It has always puzzled me that anyone would believe that protecting the U.S. market with tariffs is a good idea. Yes, U.S. consumers might increase their demand for domestic goods because duties on imported foreign goods make them relatively more expensive. But these duties also create massive market distortions and malinvestments, which often backfire against the very industries that are ostensibly being protected.
Case in point: the steel industry and Trump's steel tariffs. Back in March 2018, President Donald Trump announced that he would be imposing 25% tariffs on foreign steel. The idea was to make the price of foreign steel so expensive that domestic consumers of imported steel would start to consume more domestic steel. For those who defended the steel tariffs, it didn't seem to matter that at the time 70% of U.S. steel consumption was already domestically sourced. The president expected more, and the steel executives who disliked foreign competition cheered him along.
American steel consumers were suddenly forced to buy more expensive steel (whether foreign or domestic) because the president thought it was a better way for them to spend our money. Never mind that the U.S. steel industry often didn't even produce the type and quality of steel on which the tariffs were imposed. And never mind that steel-consuming American manufacturers and workers begged their government to not punish them for the way they run their business. Tariffs went up.
As a result, the price of steel went up for a while, the U.S. steel industry fired up its mills, and U.S. steel output went up dramatically. For a while, it seemed like it was all working according to Trump's plan -- for the domestic producers of steel, that is, not for consumers. As U.S. companies were still trying to figure out their options, some had no choice but to shift their demand and increase purchases of domestic steel. The industry responded by adding more capacity than they would have had without the protection.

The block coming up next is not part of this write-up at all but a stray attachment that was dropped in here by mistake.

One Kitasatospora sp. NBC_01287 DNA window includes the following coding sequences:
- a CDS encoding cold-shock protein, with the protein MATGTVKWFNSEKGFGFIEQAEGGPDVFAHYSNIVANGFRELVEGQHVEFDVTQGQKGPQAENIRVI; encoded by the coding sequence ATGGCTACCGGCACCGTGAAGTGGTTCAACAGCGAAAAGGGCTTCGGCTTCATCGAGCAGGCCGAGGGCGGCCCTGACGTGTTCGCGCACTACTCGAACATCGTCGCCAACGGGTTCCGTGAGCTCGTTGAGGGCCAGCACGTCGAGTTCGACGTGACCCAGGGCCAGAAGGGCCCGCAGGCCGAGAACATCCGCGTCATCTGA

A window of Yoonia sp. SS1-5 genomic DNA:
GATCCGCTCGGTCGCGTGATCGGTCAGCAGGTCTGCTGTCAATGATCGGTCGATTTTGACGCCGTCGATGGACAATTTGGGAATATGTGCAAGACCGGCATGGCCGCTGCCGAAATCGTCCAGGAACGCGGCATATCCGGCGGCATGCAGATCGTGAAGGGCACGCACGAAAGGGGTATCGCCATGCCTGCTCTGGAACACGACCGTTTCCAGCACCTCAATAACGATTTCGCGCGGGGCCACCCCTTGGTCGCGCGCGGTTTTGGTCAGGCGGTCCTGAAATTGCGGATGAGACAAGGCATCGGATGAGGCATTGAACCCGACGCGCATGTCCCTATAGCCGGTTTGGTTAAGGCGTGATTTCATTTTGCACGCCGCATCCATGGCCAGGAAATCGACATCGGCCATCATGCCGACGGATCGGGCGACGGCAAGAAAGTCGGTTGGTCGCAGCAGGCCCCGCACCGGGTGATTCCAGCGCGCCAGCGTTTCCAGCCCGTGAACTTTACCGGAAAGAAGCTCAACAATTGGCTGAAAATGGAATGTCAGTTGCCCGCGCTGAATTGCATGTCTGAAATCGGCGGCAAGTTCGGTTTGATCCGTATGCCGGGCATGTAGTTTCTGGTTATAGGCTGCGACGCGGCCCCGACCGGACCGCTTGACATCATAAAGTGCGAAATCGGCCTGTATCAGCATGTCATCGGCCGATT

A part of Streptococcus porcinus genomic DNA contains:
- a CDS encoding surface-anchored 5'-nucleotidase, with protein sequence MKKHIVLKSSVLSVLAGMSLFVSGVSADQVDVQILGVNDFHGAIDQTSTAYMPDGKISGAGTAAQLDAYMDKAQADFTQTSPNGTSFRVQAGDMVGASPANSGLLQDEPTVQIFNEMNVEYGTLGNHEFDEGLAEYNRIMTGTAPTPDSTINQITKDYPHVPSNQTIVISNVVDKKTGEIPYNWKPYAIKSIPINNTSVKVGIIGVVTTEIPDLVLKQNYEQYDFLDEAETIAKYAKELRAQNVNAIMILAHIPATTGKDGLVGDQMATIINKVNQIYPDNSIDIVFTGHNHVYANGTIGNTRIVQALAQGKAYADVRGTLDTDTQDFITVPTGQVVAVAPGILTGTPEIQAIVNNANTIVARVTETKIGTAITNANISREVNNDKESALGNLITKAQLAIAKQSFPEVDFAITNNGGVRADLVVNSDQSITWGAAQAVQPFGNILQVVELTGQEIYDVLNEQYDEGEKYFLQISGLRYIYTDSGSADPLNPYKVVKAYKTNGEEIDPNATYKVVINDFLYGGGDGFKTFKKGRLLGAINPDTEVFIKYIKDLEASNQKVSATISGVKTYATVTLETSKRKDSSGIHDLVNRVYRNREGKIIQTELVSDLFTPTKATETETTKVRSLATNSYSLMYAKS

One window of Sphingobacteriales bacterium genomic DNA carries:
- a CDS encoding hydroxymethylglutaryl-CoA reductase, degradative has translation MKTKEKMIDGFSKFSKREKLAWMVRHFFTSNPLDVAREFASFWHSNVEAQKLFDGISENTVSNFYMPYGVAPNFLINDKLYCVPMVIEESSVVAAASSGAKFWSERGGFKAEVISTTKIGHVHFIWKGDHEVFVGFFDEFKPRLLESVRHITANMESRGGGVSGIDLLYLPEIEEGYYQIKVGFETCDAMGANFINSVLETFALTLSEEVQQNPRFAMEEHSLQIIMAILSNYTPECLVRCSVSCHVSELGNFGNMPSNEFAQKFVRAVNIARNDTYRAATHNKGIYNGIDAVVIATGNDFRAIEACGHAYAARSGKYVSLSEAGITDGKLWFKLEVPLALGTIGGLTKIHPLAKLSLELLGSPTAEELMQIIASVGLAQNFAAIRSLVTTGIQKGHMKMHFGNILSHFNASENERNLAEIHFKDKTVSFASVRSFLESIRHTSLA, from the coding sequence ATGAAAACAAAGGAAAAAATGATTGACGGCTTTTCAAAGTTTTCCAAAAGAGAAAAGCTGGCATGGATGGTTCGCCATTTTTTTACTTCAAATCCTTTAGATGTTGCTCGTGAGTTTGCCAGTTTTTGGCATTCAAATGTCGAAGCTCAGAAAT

Yet because they were responding to an artificial and temporary increase in demand triggered by the tariffs, as opposed to real market signals, they failed to recognize the global economic slowdown and the subsequent reduction in overall demand. As a result, prices of steel went down quite dramatically. That's what we economists call malinvestment, and as a result, the older, less productive blast-furnace steel mills are now paying a dire price as they're unable to stay profitable even with the foreign competition out of the way. And because misery loves company, the furnaces suppliers are in trouble, too.
As Bloomberg's Matthew Townsend and Joe Deaux recently reported: "Suppliers to blast furnaces are sounding the alarm. In laying out his vision for iron-ore miner Cleveland-Cliffs Inc. at a recent conference, CEO Lourenco Goncalves painted a bleak future for what makes up the overwhelming majority of his current customers." The article adds that since "Trump announced the tariffs 16 months ago, U.S. Steel has lost almost 70% of its market value, or $5.6 billion, and idled two American furnaces in mid-June that couldn't be run profitably at the lowest prices since 2016."
One takeaway from this story is that markets are extremely effective at striking the right balance by taking advantage of dispersed knowledge. That's a skill politicians lack. There are reasons why consumers were buying foreign steel in the first place. U.S. steel was often too expensive, not the right type or quality, and needed a serious reshaping of the industry that had too many inefficient producers.
Another takeaway is that reality is always more complex than politicians pretend it is. A great lesson of economics is that global markets are connected in surprisingly intricate ways. As such, something that looks like a simple fix can quickly turn into a serious issue with unintended side effects.
That said, it's hard to feel sorry for these steel executives. They have been clamoring for the very protection that may end up doing them in. In fact, one reason for the global slowdown is the Trump trade war, which started with the steel tariffs, produced uncertainty, increased costs and triggered a disruption in the supply chain. As the saying goes, what goes around comes around.
Veronique de Rugy is a senior research fellow at the Mercatus Center at George Mason University.